• wai-wai – children playing
  • baki/biki – cracking sound
  • basha – splashing water
  • boso – whispering
  • bukubuku – bubbling
  • gachi-gachi – teeth clattering
  • zuzuzu – walking
  • zawa – wind in the trees
  • zapan – cutting
  • za – step or movement
  • shuu – sizzle
  • shiku – weeping or sobbing
  • sasasa – scurry
  • pushu – spraying
  • pota – drops falling
  • poro – teardrops falling
  • pita – movement stops
  • piku – startled twitching
  • pero – licking
  • para – small stones hitting the ground
  • paku – moving your mouth, unable to make a sound
  • kyaa – screaming
  • kun – sniffing
  • koto – pot cooking
  • kofuu – inhaling
  • kishi – crackling
  • kipashi – crunch
  • kata – typing on a computer
  • juru – slurp
  • jita-bata – fidgeting or writing
  • guha/goho – coughing

Gitaigo

The other form of onomatopoeia, gitaigo words, are more abstract than the giongo words, and are used to describe an action, like a facial expression, or an emotion, or feeling, with an associated sound. These words tend to depict the more atmospheric aspects of the Japanese language, and are written in hiragana. If you’re already learning this language, and you’d like to kick your Japanese into high-gear, this course on Japanese Mastery Method will take your conversational skills to the next level.

  • bisshori – to be soaked
  • ira-ira – to be irritated
  • pika-pika – to shine or sparkle (like the sound Pikachu makes)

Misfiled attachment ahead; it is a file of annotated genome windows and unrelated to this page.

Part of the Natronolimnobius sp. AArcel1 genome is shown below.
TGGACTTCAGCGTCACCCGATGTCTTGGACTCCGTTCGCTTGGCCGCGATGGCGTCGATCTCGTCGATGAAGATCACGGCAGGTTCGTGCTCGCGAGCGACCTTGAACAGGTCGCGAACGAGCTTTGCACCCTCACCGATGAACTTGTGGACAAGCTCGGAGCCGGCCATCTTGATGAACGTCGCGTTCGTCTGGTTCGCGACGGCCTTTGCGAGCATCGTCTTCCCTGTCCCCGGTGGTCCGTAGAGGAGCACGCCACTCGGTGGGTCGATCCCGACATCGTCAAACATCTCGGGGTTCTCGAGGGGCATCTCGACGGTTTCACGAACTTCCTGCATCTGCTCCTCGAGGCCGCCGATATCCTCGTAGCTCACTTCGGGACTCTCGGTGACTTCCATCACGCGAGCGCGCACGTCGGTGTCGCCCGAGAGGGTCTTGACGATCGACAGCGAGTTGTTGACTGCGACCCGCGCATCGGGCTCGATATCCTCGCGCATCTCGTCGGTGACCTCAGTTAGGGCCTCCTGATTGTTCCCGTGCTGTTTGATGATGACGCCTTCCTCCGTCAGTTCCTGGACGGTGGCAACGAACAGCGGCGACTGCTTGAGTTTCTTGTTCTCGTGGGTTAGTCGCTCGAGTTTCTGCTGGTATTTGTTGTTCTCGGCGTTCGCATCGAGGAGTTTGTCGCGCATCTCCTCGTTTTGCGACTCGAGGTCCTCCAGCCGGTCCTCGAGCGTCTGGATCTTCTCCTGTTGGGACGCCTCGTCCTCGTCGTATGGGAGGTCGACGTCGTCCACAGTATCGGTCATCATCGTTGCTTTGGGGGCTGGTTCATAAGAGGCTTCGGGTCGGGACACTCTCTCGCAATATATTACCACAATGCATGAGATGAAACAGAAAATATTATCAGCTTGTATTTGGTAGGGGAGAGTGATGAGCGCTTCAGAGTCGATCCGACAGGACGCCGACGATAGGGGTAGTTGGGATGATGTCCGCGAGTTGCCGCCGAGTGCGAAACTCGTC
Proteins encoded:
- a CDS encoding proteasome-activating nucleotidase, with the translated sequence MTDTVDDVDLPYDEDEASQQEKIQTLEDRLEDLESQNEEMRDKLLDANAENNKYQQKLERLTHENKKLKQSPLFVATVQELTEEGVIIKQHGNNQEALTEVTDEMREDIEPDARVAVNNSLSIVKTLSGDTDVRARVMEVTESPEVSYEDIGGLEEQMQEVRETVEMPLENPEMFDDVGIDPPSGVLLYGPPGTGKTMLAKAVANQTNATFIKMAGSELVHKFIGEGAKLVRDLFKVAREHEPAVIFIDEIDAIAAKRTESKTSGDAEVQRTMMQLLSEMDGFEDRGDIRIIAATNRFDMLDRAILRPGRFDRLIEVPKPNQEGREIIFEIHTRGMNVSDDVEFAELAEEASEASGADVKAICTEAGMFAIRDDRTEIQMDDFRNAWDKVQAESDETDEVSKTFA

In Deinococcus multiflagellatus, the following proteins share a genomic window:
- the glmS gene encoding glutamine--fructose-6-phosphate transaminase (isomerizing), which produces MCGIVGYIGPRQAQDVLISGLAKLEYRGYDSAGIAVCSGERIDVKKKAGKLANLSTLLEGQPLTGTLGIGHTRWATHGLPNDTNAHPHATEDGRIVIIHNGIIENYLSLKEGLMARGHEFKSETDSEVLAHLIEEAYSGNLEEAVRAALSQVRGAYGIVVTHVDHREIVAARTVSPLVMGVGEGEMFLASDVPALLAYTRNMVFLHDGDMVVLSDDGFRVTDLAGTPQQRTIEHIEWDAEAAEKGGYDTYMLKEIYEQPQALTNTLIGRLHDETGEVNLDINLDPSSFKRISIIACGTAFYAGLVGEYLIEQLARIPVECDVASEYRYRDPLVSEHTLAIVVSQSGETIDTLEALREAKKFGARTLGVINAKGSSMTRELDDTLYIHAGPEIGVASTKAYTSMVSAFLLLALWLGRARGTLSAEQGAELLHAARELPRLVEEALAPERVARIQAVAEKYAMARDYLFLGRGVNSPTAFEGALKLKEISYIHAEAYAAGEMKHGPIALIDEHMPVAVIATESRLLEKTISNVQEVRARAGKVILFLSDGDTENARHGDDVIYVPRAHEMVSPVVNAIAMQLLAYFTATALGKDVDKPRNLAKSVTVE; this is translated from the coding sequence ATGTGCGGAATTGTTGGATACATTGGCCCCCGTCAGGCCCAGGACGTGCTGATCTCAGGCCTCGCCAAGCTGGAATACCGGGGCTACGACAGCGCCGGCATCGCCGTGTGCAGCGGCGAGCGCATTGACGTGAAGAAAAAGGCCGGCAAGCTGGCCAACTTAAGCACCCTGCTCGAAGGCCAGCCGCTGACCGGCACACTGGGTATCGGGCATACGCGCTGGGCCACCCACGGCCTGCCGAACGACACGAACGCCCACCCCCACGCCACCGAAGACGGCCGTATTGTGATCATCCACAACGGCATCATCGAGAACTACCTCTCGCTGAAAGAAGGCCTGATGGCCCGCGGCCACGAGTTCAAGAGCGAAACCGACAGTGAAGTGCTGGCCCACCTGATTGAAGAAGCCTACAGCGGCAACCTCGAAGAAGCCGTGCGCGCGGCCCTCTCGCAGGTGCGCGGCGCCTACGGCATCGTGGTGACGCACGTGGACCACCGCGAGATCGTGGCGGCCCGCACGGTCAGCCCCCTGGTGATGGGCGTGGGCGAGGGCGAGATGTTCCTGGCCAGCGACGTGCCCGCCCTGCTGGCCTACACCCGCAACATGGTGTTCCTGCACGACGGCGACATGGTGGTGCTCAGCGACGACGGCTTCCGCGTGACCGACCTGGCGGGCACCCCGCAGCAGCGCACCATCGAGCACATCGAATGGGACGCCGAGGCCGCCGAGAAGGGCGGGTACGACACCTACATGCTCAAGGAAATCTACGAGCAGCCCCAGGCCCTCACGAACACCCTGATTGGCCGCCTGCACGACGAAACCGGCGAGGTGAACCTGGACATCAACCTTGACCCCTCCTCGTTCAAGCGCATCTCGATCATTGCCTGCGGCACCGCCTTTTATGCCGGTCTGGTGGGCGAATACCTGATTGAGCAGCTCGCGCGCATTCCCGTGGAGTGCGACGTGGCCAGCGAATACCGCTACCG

• pyon-pyon/uha-uha – jumping
  • musha-musha – someone eating or chewing
  • odo-odo – feeling uneasy
  • uto-uto – falling asleep
  • uka-uka – to be careless
  • icha-icha – two people making out
  • iso-iso – to move around in a lively manner
  • awawa – panicking
  • ba – sudden movement
  • busu(tto) – sulking
  • chira – glancing
  • chokin/chokichoki – cutting
  • daradara – sweating
  • gaaan – shock or embarrassment
  • zuun – ponderous or depressed
  • zui – approaching suddenly
  • zoro – swarm
  • yoro – stagger
  • wara – gathering or swarming
  • tororin – thick head
  • sara – glossy hair
  • powa – blushing
  • paku – moving your mouth, unable to make a sound
  • oroori – drenched in tears
  • oro – running around in panicked excitement
  • muwa – stench
  • mozo – to be reluctant or embarrassed
  • mowa – imagining or pondering
  • kyuru – winding
  • kyodo – suspiciously
  • kiri – sharp or brisk
  • kaa – blush
  • gyu – gripping or hugging

For those of you that are familiar with Japanese pop culture, such as anime or manga, you may already be familiar with some of these words. For those of you who are seeing these for the first time, some of them actually kind of sound like the animal they are depicting (kero kero for frogs, moo moo for cows), or the action they are evoking (awawa for panic, and pyon-pyon for jumping), while others seem almost random (daradara for sweating?). If the Japanese language and culture interest you, why not consider a trip to the land of the rising sun to hear these words for yourself? This course on how to travel safely abroad, along with this article on how to pack for travel will both help get you prepared for any long voyage.